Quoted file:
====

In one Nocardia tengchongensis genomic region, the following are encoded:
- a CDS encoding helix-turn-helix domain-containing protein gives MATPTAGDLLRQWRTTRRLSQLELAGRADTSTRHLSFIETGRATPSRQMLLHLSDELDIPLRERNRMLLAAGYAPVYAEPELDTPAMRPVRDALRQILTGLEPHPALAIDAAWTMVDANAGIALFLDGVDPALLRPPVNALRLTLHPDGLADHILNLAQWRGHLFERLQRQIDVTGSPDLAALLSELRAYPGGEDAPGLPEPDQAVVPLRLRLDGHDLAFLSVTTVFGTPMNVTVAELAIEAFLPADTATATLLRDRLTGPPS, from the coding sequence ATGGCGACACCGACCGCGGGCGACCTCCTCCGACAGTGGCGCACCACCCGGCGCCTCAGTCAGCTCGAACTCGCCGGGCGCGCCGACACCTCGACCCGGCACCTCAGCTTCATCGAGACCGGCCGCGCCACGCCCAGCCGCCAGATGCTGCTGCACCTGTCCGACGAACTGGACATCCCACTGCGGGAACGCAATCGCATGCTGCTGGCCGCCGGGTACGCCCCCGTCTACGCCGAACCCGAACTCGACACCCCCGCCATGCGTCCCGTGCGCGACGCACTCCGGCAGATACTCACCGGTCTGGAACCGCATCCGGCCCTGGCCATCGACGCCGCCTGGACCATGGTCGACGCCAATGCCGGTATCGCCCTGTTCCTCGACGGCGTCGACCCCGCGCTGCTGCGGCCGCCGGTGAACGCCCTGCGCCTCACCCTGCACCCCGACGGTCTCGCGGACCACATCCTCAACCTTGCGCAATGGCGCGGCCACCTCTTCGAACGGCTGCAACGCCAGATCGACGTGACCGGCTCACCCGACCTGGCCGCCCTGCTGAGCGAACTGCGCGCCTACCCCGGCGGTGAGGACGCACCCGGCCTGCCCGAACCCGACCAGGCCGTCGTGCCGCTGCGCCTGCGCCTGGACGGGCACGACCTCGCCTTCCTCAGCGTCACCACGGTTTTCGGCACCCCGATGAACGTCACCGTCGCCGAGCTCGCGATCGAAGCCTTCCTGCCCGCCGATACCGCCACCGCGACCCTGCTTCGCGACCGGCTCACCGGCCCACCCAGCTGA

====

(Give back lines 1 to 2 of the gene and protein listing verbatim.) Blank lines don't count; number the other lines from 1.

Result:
In one Nocardia tengchongensis genomic region, the following are encoded:
- a CDS encoding helix-turn-helix domain-containing protein gives MATPTAGDLLRQWRTTRRLSQLELAGRADTSTRHLSFIETGRATPSRQMLLHLSDELDIPLRERNRMLLAAGYAPVYAEPELDTPAMRPVRDALRQILTGLEPHPALAIDAAWTMVDANAGIALFLDGVDPALLRPPVNALRLTLHPDGLADHILNLAQWRGHLFERLQRQIDVTGSPDLAALLSELRAYPGGEDAPGLPEPDQAVVPLRLRLDGHDLAFLSVTTVFGTPMNVTVAELAIEAFLPADTATATLLRDRLTGPPS, from the coding sequence ATGGCGACACCGACCGCGGGCGACCTCCTCCGACAGTGGCGCACCACCCGGCGCCTCAGTCAGCTCGAACTCGCCGGGCGCGCCGACACCTCGACCCGGCACCTCAGCTTCATCGAGACCGGCCGCGCCACGCCCAGCCGCCAGATGCTGCTGCACCTGTCCGACGAACTGGACATCCCACTGCGGGAACGCAATCGCATGCTGCTGGCCGCCGGGTACGCCCCCGTCTACGCCGAACCCGAACTCGACACCCCCGCCATGCGTCCCGTGCGCGACGCACTCCGGCAGATACTCACCGGTCTGGAACCGCATCCGGCCCTGGCCATCGACGCCGCCTGGACCATGGTCGACGCCAATGCCGGTATCGCCCTGTTCCTCGACGGCGTCGACCCCGCGCTGCTGCGGCCGCCGGTGAACGCCCTGCGCCTCACCCTGCACCCCGACGGTCTCGCGGACCACATCCTCAACCTTGCGCAATGGCGCGGCCACCTCTTCGAACGGCTGCAACGCCAGATCGACGTGACCGGCTCACCCGACCTGGCCGCCCTGCTGAGCGAACTGCGCGCCTACCCCGGCGGTGAGGACGCACCCGGCCTGCCCGAACCCGACCAGGCCGTCGTGCCGCTGCGCCTGCGCCTGGACGGGCACGACCTCGCCTTCCTCAGCGTCACCACGGTTTTCGGCACCCCGATGAACGTCACCGTCGCCGAGCTCGCGATCGAAGCCTTCCTGCCCGCCGATACCGCCACCGCGACCCTGCTTCGCGACCGGCTCACCGGCCCACCCAGCTGA